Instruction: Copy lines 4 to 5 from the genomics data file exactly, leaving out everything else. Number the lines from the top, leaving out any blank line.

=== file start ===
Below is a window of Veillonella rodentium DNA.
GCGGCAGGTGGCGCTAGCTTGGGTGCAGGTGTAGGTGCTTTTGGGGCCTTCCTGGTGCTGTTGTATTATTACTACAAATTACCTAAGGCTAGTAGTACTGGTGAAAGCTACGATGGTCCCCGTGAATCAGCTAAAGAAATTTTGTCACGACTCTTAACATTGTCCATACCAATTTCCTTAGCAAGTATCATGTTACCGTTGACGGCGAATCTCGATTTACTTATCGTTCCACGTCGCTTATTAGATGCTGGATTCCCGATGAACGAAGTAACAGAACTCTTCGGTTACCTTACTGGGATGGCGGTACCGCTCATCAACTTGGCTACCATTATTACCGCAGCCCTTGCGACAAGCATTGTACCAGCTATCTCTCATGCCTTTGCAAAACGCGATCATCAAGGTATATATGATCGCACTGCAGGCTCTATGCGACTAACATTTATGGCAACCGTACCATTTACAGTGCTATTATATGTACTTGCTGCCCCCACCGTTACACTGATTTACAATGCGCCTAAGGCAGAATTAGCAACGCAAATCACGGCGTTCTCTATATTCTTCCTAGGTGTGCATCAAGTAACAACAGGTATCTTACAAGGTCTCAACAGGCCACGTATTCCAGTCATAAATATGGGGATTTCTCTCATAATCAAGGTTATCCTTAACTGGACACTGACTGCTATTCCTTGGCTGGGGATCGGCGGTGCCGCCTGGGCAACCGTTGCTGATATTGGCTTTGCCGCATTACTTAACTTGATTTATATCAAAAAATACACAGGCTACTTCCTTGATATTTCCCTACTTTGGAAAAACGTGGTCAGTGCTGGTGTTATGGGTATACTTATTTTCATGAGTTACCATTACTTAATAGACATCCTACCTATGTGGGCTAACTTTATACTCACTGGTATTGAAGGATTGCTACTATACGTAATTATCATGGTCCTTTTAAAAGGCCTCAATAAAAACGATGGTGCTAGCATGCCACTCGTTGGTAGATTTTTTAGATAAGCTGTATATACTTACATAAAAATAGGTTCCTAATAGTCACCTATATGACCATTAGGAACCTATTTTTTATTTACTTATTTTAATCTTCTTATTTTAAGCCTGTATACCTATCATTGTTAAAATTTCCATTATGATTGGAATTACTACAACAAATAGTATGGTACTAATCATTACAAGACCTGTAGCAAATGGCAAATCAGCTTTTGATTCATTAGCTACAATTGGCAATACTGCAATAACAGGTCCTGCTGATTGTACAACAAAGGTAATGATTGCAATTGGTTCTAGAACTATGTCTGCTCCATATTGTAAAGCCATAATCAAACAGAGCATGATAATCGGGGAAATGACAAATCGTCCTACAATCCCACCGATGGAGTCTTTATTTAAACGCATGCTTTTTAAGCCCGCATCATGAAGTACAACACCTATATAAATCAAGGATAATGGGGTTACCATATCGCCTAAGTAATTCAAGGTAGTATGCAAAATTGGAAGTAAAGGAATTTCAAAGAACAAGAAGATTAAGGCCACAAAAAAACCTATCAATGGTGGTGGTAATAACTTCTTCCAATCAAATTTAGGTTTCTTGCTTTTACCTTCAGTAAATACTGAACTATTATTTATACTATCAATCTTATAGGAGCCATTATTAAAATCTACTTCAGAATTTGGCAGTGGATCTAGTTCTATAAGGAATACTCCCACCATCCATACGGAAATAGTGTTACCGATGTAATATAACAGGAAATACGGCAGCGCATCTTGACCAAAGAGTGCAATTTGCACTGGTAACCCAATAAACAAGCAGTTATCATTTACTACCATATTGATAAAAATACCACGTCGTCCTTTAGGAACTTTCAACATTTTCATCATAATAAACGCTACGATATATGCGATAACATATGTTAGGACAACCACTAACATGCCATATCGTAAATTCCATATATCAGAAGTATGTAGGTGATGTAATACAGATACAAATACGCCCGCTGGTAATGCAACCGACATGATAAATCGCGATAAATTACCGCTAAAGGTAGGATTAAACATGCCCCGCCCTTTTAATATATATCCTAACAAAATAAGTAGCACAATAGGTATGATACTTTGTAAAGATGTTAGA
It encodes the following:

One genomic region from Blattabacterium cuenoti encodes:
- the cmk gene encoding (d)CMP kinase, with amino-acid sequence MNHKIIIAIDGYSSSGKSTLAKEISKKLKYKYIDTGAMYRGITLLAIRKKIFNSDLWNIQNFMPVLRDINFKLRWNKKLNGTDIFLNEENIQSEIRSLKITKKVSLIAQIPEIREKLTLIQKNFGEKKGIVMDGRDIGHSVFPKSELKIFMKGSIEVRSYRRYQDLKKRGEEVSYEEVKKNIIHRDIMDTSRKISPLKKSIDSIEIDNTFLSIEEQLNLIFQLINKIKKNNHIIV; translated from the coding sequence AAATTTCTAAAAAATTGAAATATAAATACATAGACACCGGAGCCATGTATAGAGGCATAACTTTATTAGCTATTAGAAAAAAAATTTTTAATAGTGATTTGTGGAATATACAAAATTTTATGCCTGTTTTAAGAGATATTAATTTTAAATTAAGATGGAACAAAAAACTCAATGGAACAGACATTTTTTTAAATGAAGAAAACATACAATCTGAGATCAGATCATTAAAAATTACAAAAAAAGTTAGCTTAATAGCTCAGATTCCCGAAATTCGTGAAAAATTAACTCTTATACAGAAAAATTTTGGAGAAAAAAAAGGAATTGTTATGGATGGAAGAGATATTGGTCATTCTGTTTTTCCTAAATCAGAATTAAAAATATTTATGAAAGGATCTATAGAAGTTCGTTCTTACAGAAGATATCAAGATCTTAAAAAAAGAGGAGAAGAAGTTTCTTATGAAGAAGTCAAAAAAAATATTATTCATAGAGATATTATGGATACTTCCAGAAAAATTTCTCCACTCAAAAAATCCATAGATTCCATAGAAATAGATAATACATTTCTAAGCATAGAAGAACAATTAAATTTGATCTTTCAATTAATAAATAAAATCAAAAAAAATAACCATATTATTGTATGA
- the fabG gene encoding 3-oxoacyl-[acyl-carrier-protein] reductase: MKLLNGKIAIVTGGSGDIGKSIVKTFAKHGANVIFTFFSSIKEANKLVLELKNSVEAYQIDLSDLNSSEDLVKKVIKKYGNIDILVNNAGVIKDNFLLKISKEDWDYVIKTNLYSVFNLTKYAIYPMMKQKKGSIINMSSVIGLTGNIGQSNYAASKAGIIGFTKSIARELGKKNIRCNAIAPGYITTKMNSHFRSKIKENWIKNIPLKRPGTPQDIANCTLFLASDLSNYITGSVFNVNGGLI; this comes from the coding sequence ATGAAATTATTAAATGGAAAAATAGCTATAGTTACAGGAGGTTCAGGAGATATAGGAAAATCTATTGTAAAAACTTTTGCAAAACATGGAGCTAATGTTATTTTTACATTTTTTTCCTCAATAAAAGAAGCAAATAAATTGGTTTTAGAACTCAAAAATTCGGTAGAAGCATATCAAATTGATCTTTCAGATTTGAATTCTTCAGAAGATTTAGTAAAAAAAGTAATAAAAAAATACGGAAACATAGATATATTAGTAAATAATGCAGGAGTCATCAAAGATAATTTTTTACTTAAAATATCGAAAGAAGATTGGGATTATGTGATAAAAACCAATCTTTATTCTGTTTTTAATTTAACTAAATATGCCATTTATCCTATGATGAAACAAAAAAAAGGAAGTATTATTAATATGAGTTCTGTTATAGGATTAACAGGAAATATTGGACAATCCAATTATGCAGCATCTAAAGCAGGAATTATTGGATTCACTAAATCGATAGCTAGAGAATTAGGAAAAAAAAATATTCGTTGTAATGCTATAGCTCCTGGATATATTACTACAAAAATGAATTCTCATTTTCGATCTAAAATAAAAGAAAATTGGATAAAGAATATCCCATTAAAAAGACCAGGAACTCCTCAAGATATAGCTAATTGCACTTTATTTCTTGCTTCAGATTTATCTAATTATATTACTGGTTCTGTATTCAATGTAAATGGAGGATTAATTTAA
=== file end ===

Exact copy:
One genomic region from Blattabacterium cuenoti encodes:
- the cmk gene encoding (d)CMP kinase, with amino-acid sequence MNHKIIIAIDGYSSSGKSTLAKEISKKLKYKYIDTGAMYRGITLLAIRKKIFNSDLWNIQNFMPVLRDINFKLRWNKKLNGTDIFLNEENIQSEIRSLKITKKVSLIAQIPEIREKLTLIQKNFGEKKGIVMDGRDIGHSVFPKSELKIFMKGSIEVRSYRRYQDLKKRGEEVSYEEVKKNIIHRDIMDTSRKISPLKKSIDSIEIDNTFLSIEEQLNLIFQLINKIKKNNHIIV; translated from the coding sequence AAATTTCTAAAAAATTGAAATATAAATACATAGACACCGGAGCCATGTATAGAGGCATAACTTTATTAGCTATTAGAAAAAAAATTTTTAATAGTGATTTGTGGAATATACAAAATTTTATGCCTGTTTTAAGAGATATTAATTTTAAATTAAGATGGAACAAAAAACTCAATGGAACAGACATTTTTTTAAATGAAGAAAACATACAATCTGAGATCAGATCATTAAAAATTACAAAAAAAGTTAGCTTAATAGCTCAGATTCCCGAAATTCGTGAAAAATTAACTCTTATACAGAAAAATTTTGGAGAAAAAAAAGGAATTGTTATGGATGGAAGAGATATTGGTCATTCTGTTTTTCCTAAATCAGAATTAAAAATATTTATGAAAGGATCTATAGAAGTTCGTTCTTACAGAAGATATCAAGATCTTAAAAAAAGAGGAGAAGAAGTTTCTTATGAAGAAGTCAAAAAAAATATTATTCATAGAGATATTATGGATACTTCCAGAAAAATTTCTCCACTCAAAAAATCCATAGATTCCATAGAAATAGATAATACATTTCTAAGCATAGAAGAACAATTAAATTTGATCTTTCAATTAATAAATAAAATCAAAAAAAATAACCATATTATTGTATGA